(both stories via Boing Boing)

Maybe he should have used that wire he wore in the debates...

Regardless of your politics, this is pretty durned funny, right?
(via The Big Ticket)

Tuesday, October 19, 2004

Your Big Brother is kinda cool sometimes...

CoolGov is a pretty nifty blog that explores some of the more interesting resources available from the gummint right here in the US of A.

From the site:
The basic premise is this: the U.S. government provides lots of neat resources, more and more of which can be found on the internet. Basically, we’re just going to try and find the coolest stuff there is and post it here. After all, you paid for it… dammit, you better get some use out of it.

A couple of the cooler posts include:
How Drug Smugglers Get Caught (from a bulletin published by the DEA)
Someone patented the combover (US Patent Office)
Test Jet + 480 mph + Wall = Pancake

Monday, October 18, 2004

Spooky OH!

What with You-Know-What-oween fast approaching, why not get in the mood a little early?

Ohio's Creepiest Cemeteries
(via Growabrain)

Thursday, October 14, 2004

For Sale: 1986 Ford Bus - lousy gas mileage, 2000 lbs overweight, hard to wash, even harder to wax, kazoos start humming at speeds above 20 mph - asking $130,000,000/best offer

Photos of an insanely complicated 1986 Ford WOW Bus.
(via Boing Boing)

Wednesday, October 13, 2004

I must be high

From An Introduction to Cluster Ballooning:
To control the altitude of the cluster balloon, the pilot takes off with more balloons than needed to lift his or her weight, and carries ballast (water or sand) to balance out most of this excess lift. To level out or descend, the pilot releases or bursts balloons. To slow the descent or ascend again, the pilot releases ballast.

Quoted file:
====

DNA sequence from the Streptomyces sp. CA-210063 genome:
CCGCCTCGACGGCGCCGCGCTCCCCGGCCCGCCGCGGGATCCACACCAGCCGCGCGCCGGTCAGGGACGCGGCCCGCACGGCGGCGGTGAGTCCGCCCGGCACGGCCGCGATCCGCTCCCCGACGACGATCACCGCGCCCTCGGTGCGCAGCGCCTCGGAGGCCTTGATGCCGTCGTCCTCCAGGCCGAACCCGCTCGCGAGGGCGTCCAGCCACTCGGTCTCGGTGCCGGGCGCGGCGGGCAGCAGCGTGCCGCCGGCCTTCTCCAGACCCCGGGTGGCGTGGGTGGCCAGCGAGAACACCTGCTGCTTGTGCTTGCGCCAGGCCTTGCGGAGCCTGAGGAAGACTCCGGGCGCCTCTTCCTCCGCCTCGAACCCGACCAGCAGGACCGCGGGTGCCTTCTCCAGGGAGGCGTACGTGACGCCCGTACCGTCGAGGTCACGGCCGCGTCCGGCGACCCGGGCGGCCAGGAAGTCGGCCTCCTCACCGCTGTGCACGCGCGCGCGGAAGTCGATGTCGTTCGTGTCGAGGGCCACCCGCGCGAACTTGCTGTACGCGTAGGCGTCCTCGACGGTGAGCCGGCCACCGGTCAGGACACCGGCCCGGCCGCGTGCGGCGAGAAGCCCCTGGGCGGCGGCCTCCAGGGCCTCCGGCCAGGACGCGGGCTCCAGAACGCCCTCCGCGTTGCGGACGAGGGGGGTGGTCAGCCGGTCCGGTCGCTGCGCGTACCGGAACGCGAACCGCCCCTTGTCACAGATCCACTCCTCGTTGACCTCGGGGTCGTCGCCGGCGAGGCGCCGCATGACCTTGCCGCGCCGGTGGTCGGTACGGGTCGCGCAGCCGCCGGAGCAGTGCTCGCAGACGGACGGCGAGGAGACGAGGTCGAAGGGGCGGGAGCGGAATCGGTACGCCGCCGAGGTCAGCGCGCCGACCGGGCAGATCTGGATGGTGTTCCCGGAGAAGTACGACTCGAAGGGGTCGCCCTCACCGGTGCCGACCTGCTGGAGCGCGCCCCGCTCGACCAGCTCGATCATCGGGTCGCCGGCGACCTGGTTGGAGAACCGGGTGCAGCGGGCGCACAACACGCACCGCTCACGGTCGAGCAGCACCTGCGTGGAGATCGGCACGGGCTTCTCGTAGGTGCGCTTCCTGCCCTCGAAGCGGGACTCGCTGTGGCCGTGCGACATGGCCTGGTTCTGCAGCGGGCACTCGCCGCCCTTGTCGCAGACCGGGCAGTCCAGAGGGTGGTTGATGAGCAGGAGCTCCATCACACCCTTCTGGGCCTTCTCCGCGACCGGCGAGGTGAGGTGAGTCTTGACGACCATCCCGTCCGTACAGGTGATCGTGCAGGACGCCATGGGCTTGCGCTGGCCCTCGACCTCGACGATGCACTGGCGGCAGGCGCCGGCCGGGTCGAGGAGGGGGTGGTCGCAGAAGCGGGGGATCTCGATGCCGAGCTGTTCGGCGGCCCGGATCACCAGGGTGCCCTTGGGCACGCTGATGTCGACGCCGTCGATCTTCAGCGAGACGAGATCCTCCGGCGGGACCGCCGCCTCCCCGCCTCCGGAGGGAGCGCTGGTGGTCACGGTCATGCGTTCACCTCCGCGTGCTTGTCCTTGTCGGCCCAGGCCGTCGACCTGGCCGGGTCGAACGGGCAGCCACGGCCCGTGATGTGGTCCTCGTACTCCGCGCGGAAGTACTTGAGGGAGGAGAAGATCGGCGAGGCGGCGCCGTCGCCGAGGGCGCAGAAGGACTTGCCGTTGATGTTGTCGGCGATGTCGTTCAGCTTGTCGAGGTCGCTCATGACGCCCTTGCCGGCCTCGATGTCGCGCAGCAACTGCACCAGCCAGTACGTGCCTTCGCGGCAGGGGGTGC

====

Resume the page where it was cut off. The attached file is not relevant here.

Ya know, if that was me hanging up there at 5 or 10 thousand feet, I think I'd be dropping a bit of my own personal ballast if you know what I mean.

If all this sounds a little familiar, you may be thinking of Larry Walters aka "Lawnchair Larry" and his 1982 stunt in which he tied 42 helium-filled balloons to his Sears lawnchair and drifted around at 16,000 feet for a few hours, disrupting LAX air traffic. The FAA arrested him when he landed and fined him $1,500.

A guy named Mark Barry runs the Official Lawnchair Larry website, and even has recovered the lawn chair used that day.

PS. For your listening pleasure, you can liten/download this cute song from John Forster on everyone's favorite noble gas.

Tuesday, October 12, 2004

"It must be true. There's pictures of it on the internet!"

Well, maybe and maybe not...

Snopes is always a good reference if you're wondering if that photo your buddy emailed you of the 89-pound cat has really been doctored or not (it was). Or whether Presidents Clinton and Bush really tried using binoculars without removing the lenscaps (unlikely). Or whether a deer really wound up on the top of a utility pole (true).

Here is the full index of photographic urban legends -- debunked and... uh, bunked.

Thursday, October 07, 2004

Droppin the dime

I got a counterfeit $100 bill when I was in Louisiana. I should have known, too, because I looked real close and it was spelled "hunnerd". And I don't recall any president ever wearing a tank top... - comedian Paul Gilmartin